email us at email@example.com
call us on 00 44 77 65 59 56 62
Ask for Jonathan Godwin
At http://www.ttandm4h.com we have just listed for sale the remarkable collection of original drawings, medals, ephemera and personla items of a US Army Medical Corps Sergeant who endured 4 years of captivity as a Japanese Prisoner of War in the Philippines.
This is a consignment of National Importance.
His exquisitely engraved and personalised Mess Tin.
His Dog Tags and Bible.
Documents, press cuttings and letters which include insights into his service and state of mind post war.
It is highly significant that 4 of the drawings have been made on the reverse sides of Prisoner’s Identification Cards from The Concentration Camp At Cabanatuan.
These were the belongings of Master Sergeant Harold G. (“Gus”) Yunker of Glendale, Arizona, formerly of Toledo, Ohio.
It has been read that The 6th Ranger Battalion used maps drawn by Gus Yunker, which had been smuggled out on Cabanatuan, to plan and conduct the relief effort.
Extract from “Commemorating the Sixty-Sixth Anniversary of
the Sixty-Six Harrodsburg Tankers by John M Trowbridge and Jason M LeMay 2008.
“Birds eye view of the Headquarters & Hospital Center, Hospital #1 at Camp O’Donnell drawn by Technical Sergeant Harold G. Yunker on January 18, 1943: Camp O’Donnell was a former Philippine Army training center that the Japanese estimated would hold as many as thirty thousand prisoners or “captives.” However, twice that number would be crowded into the now barbed-wire enclosed facility which would quickly run rampant with malaria and dysentery. Couple this with cruel treatment and near starvation of the American and Filipino captives by their guards and Camp O’Donnell would quickly become a death trap. In just three short months of operations an estimated 35,000 Filipinos and nearly 6,000 Americans would die. In January 1943, because of the extremely horrible conditions at Camp O’ Donnell, the Japanese began making preparations to relocate the surviving captives to a larger facility at Cabanatuan. This move prompted Sergeant Yunker to produce this map as a record of the original camp’s hospital area. However, knowing that possession of such a document meant certain death, should it be discovered, the map was placed in a tin “coffee” can and buried near the Headquarters structure on January 23rd when the remaining hospital staff were marched away from the camp.”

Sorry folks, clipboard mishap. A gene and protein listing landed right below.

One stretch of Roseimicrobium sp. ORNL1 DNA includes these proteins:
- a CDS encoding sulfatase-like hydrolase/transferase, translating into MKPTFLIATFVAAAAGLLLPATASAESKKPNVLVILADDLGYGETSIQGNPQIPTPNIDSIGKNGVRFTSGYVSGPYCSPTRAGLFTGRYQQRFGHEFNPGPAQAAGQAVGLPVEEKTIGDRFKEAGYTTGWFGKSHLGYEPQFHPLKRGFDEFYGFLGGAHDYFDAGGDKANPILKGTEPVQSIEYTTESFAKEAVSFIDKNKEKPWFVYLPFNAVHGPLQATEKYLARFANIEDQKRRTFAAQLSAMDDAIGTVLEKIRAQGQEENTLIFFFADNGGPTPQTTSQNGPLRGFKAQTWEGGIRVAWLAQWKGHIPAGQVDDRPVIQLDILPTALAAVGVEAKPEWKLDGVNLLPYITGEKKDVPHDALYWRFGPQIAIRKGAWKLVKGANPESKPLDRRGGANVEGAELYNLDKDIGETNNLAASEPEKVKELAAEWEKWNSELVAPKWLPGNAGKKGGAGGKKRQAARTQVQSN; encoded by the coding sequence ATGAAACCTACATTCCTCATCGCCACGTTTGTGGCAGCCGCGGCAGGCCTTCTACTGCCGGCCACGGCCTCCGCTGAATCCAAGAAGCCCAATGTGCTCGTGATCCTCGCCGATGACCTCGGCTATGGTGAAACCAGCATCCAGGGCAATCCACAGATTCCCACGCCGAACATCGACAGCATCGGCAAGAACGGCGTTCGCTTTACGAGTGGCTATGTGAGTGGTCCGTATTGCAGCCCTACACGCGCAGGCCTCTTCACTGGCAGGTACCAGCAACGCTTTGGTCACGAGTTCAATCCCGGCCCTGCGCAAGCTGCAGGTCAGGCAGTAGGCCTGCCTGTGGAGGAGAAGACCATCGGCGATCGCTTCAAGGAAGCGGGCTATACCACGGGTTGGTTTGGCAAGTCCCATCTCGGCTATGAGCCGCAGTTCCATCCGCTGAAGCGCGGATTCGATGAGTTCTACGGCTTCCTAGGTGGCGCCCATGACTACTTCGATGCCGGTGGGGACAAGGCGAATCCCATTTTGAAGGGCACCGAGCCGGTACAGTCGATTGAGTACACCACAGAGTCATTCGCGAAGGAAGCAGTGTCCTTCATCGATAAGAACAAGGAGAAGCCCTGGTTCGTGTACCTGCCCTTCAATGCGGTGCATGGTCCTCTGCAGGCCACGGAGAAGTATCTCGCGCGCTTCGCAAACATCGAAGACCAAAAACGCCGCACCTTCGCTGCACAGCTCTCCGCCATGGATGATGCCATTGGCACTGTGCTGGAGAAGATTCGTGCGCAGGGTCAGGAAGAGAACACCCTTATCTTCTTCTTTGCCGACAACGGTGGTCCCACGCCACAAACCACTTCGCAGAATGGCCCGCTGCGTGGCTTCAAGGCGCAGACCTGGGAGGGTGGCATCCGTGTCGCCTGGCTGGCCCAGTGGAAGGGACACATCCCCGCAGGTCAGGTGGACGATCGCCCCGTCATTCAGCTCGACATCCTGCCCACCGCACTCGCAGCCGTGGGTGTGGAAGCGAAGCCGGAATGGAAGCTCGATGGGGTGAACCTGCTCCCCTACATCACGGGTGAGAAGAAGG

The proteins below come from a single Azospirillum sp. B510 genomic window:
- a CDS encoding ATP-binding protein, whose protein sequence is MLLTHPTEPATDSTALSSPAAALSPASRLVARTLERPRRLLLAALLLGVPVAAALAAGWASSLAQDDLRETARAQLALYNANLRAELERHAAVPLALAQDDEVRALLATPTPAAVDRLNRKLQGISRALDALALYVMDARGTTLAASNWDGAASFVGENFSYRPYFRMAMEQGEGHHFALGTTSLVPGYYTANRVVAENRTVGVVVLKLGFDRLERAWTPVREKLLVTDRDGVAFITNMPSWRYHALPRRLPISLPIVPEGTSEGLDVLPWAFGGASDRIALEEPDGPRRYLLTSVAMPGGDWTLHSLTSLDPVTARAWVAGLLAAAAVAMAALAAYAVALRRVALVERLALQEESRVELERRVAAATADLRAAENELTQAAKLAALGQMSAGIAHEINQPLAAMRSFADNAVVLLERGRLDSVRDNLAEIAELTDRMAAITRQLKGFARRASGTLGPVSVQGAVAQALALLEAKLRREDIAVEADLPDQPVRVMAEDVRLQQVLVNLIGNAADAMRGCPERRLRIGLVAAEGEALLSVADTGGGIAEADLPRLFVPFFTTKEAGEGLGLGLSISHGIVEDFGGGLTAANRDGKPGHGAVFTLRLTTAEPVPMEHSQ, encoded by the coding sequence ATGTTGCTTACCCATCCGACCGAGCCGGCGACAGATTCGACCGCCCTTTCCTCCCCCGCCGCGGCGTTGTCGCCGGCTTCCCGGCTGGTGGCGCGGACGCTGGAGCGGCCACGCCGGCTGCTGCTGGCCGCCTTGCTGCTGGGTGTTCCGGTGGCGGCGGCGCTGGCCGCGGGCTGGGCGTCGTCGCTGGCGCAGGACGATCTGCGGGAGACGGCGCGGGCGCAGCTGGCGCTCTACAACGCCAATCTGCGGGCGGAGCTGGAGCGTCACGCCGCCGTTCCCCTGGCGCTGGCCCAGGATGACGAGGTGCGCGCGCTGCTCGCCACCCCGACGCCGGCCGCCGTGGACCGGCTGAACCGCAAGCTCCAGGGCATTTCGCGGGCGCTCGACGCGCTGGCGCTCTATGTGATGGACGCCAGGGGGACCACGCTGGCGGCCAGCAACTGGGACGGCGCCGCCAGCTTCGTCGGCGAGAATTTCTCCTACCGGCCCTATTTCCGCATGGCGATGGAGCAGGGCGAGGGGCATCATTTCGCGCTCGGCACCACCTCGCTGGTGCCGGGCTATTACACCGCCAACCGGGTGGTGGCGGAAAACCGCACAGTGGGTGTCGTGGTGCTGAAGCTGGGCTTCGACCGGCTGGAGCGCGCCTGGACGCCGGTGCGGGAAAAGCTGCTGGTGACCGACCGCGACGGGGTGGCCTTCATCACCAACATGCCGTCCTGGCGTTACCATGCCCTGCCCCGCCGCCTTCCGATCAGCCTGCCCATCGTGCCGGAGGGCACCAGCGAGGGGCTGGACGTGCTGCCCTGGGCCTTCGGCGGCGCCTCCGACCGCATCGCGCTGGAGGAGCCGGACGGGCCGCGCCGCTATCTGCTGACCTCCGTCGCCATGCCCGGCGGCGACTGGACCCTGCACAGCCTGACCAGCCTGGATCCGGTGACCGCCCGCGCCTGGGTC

The drawings are very delicate and some still have decades old sellotape attached.
The below details are from a register of Japanese US POWs
“YUNKER , HAROLD G. – Technical Sergeant – 6645045
SERVICE: U.S. ARMY; ARM OR SERVICE: Medical Department; DATE REPORTED: May 7, 1942; STATE OF RESIDENCE: Texas; AREA: Southwest Pacific Theatre: Philippine Islands; LATEST REPORT DATE: February 23, 1945; STATUS: Returned to Military Control, Liberated or Repatriated; DETAINING CAMP: PW Camp #1 – Cabanatuan 1-2-3 Nueva Province Luzon Philippines 15-121; DETAINING POWER: JAPAN”
Sgt Yunker was one of the medical team responsible for reducing the death rate amongst prisoners by dramatic numbers through their courage and diligence against such overwhelming odds.
Permission is expressly NOT given to reproduce or try to reproduce these images.
We invite offers.